“Right now, Brazil is the largest open-air laboratory, where it is possible to observe the natural dynamics of the coronavirus without any effective containment measure,” he wrote on Twitter Tuesday. “All will witness the epic devastation.”

There are some exceptions, but they remain marginal and have failed to inspire a broader movement.

Sao Luis, capital of the northeastern state of Maranhao, was the first Brazilian city to enter a total blockade last May. It was a success, despite Bolsonaro’s efforts to undermine the restrictions and cast doubt on their effectiveness, according to state governor Flávio Dino.

“It has been very difficult to manage distance and prevention measures,” Dino said, adding that the first hurdle was economic and social, especially after the federal government’s emergency aid program for a pandemic ended last year.

Lago noted that Bolsonaro hardly ever comments on the pandemic anymore and has effectively moved on to other priorities, including garnering support in Congress to ease gun control laws and pass economic reforms. His administration seeks to reinstate some COVID-19 welfare payments, but for a smaller group of Brazilians in need.

The only preventive measure that Bolsonaro consistently supported was the use of treatments such as hydroxychloroquine, which showed no benefit in rigorous studies.

The Bolsonaro administration has also taken a hands-off approach to the vaccination campaign. It relied primarily on a deal to buy a single vaccine, AstraZeneca, which has been a long time coming. The national immunization effort to date has relied primarily on CoronaVac vaccines made in China and insured by the state of Sao Paulo, although the federal government is now trying to buy others.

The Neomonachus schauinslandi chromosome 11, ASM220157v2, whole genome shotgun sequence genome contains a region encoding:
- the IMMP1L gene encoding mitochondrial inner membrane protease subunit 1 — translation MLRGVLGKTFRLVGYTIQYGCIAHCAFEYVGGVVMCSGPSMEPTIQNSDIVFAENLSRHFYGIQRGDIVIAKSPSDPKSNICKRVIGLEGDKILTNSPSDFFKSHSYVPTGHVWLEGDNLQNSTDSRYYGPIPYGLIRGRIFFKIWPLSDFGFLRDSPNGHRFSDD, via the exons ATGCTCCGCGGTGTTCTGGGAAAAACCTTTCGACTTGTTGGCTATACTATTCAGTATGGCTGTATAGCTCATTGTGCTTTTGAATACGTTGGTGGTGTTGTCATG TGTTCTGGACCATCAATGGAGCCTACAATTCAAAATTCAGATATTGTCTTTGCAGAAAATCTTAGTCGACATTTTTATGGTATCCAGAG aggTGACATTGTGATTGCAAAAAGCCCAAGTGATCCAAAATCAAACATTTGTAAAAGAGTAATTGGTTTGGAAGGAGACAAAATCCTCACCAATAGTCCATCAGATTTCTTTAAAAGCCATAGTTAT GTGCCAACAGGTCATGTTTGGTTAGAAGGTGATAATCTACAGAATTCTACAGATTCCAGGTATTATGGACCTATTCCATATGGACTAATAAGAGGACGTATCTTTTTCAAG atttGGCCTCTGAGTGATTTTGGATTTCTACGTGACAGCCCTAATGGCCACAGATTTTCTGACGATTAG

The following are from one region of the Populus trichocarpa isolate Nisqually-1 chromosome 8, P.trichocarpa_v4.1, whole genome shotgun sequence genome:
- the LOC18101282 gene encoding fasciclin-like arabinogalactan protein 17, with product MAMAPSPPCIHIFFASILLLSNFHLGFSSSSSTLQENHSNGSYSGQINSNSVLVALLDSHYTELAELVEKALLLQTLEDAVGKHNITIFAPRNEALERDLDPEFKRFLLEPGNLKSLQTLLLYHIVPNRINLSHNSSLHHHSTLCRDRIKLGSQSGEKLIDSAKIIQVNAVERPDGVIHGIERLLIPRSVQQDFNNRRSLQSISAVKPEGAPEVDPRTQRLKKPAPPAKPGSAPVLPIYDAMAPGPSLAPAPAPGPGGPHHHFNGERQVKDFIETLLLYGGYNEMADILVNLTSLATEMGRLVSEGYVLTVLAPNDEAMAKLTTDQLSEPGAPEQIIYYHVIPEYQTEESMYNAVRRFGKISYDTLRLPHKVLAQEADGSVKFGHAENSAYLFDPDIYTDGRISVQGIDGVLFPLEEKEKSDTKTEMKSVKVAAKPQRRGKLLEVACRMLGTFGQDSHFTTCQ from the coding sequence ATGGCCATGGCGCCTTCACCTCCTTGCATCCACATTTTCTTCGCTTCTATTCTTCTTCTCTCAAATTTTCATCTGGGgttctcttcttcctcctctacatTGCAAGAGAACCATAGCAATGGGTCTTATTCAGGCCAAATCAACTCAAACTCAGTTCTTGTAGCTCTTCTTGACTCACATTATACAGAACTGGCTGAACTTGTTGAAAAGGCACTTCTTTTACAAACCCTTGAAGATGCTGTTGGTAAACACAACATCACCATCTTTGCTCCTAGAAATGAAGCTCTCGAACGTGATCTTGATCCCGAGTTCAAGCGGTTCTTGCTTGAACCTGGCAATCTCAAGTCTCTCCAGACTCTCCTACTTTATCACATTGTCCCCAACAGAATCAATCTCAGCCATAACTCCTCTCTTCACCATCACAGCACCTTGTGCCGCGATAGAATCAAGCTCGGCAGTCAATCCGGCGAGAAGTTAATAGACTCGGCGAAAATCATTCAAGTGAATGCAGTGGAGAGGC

Brazil’s decades of experience with successful vaccination programs and its extensive national public health care network led many experts to believe that immunization, even if it started late, would be a relatively quick affair. In previous campaigns, the nation of 210 million was able to vaccinate up to 10 million people in a single day, health experts noted.

Five weeks after the first vaccination, Brazil has vaccinated only 3.6% of its population. That’s more than twice that of Argentina and Mexico, but less than a quarter of Chile’s, according to Our World in Data, an online research site that compares official government statistics.

“There is no way to be fast with a shortage of vaccines; that is the crucial point, “said Carla Domingues, who for eight years coordinated Brazil’s national vaccination program, until she left her post in 2019.” Until there is a greater supply, the speed will be slower, since we must continue selecting who can be vaccinated “.

Meanwhile, the virus continues to ravage Brazil and take its toll.

In the city of Araraquara, in the state of Sao Paulo, there have been more deaths so far this year than in the whole of last year and the occupancy of intensive care units exceeded full capacity, with people on waiting lists for enter ICUs and receive treatment. Local authorities responded Sunday by announcing a total closure, making Araraquara the second city to impose such a restriction.

“We never imagined that we would get to this point,” said Fabiana Araújo, nurse and coordinator of the city’s committee to combat COVID-19. “It was the only option.”

—— AP writers David Biller contributed from Rio and Mauricio Savarese from Sao Paulo.